Have you ever felt that you are falling behind your peers? People out there who are your age or younger are going out and becoming entrepreneurs, becoming successful consultants, or gaining some sort of platform. They are reading and learning more than you. Ultimately this makes you feel like you need to do more or put in more effort to develop yourself.
I feel this tension a lot. I self-impose pressure and an expectation I have to read an entire book in one sitting and ingest all the information to be successful. There are all these blogs I need to write. Am I working out and running enough? Should I spend more time with my wife? Am I spending enough time with my friends? Am I living a balanced life? I do not have all the answers and I suppose if I did it would take all the surprise and excitement out of life, however, this tension I feel is something I have thought a lot about. Thinking about this tension has revealed some principles to me and I have been trying to apply them to my life.
I often read about people like Mozart who composed incredible symphonies and think to myself “how can I get as good at my craft as they were at theirs?” It is easy to forget that it took something like ten years before Mozart produced what we now admire from his work. The same thing is true about Bill Gates, Bill Joy, the Beatles, and plenty of others (check out Outliers by Malcolm Gladwell). Not to mention that these people’s priorities were not the same as mine are. Am I willing to put everything aside, pursue my craft relentlessly, and become the best if it costs me my marriage? It is likely no one ever frames it that way in their minds but we see it happening all the time.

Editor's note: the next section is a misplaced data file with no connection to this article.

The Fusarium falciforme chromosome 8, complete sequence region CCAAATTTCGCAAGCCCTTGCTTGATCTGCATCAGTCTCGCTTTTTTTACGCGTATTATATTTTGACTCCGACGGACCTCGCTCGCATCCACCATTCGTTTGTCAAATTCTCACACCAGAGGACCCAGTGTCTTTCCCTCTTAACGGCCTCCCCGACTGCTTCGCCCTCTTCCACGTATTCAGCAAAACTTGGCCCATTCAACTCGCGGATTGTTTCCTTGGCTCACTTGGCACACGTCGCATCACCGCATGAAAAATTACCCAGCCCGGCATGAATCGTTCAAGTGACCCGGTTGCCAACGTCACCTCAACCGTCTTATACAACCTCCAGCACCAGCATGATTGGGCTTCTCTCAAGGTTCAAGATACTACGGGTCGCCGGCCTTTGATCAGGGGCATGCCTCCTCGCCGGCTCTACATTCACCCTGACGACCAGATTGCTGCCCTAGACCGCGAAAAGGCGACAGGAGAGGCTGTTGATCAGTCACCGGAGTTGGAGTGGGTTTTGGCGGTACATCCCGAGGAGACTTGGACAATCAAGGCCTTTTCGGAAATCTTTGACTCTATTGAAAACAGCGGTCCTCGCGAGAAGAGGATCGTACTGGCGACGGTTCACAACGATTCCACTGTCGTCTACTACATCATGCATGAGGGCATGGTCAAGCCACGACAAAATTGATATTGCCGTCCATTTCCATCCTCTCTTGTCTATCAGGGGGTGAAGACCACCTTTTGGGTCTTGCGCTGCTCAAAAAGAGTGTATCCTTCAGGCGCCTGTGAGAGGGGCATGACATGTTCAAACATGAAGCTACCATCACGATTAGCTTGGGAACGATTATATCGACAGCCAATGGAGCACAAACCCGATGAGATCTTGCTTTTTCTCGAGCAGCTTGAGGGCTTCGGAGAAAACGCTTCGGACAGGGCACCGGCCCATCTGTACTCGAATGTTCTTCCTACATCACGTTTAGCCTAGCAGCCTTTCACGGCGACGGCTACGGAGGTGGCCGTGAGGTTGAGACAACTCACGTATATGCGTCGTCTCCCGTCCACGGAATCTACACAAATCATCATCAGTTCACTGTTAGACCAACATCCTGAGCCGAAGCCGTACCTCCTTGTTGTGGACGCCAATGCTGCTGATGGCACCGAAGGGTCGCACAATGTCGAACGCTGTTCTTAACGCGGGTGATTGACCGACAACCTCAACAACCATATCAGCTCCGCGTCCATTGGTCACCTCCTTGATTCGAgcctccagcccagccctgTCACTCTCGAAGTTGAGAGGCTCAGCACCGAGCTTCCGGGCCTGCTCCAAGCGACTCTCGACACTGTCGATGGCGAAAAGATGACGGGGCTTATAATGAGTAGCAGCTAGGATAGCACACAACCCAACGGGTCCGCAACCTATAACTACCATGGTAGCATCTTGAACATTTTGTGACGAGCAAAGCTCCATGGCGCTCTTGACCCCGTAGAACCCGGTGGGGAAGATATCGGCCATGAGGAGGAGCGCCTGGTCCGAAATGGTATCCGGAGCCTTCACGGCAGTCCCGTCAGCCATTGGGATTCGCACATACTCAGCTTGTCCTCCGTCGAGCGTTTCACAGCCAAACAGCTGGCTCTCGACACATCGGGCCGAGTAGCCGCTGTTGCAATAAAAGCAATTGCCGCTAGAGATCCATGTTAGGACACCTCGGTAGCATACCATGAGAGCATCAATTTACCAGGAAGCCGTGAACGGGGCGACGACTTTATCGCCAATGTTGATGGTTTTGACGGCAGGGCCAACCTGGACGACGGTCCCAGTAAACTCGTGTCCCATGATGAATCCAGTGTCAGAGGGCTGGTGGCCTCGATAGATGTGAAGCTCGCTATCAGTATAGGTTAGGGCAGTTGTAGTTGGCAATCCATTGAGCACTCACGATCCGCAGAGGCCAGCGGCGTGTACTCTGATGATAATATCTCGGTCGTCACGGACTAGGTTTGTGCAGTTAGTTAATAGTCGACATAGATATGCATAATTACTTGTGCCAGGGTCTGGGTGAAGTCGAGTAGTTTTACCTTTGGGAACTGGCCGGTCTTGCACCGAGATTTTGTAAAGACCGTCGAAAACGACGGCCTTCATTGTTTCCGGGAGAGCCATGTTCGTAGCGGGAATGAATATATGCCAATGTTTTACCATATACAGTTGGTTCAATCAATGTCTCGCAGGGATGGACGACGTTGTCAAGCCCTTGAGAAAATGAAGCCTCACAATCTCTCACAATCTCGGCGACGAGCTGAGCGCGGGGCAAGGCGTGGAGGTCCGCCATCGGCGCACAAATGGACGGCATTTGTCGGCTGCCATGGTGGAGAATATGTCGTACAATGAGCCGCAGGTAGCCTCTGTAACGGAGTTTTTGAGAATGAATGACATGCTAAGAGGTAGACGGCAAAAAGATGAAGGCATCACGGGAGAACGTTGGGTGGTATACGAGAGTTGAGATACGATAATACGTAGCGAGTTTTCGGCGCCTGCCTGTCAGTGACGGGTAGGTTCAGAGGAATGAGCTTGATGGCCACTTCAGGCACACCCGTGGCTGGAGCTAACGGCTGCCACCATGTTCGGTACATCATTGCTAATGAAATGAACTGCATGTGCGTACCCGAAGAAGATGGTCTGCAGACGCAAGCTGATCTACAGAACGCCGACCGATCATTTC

The truth is I feel as if I have lost if I am not able to finish a book quickly, hammer out a good blog post, or feel like I am not learning enough. What if I redefine my win? What if my win is to learn one new thing when I sit down to read or listen to a podcast? I win if I can learn something new that I can immediately apply to my life or share with someone else. This takes the pressure off. It makes it fun and sustainable. And I’m not beating myself up for all the things I’m not doing, but providing structure and framework for what a win looks like in what I choose to do.
Little by Little
I love this quote from John Wooden, “You have to apply yourself each day to becoming a little better. By applying yourself to the task of becoming a little better each and every day over a period of time, you will become a lot better.” Growing, learning, and getting better is not a sprint but a marathon. Like Tim Ferriss mentions in his book Tools of Titans, “…deliberately set a low bar for a ‘win’.”
This change of perspective of what I need to accomplish each day to be effective and win has been helpful. I have begun to look at the priorities in my life like marriage, work, church, & other relationships and define what a win looks like. I believe this change in perspective will help relieve the tension I often feel and help me succeed in the long run.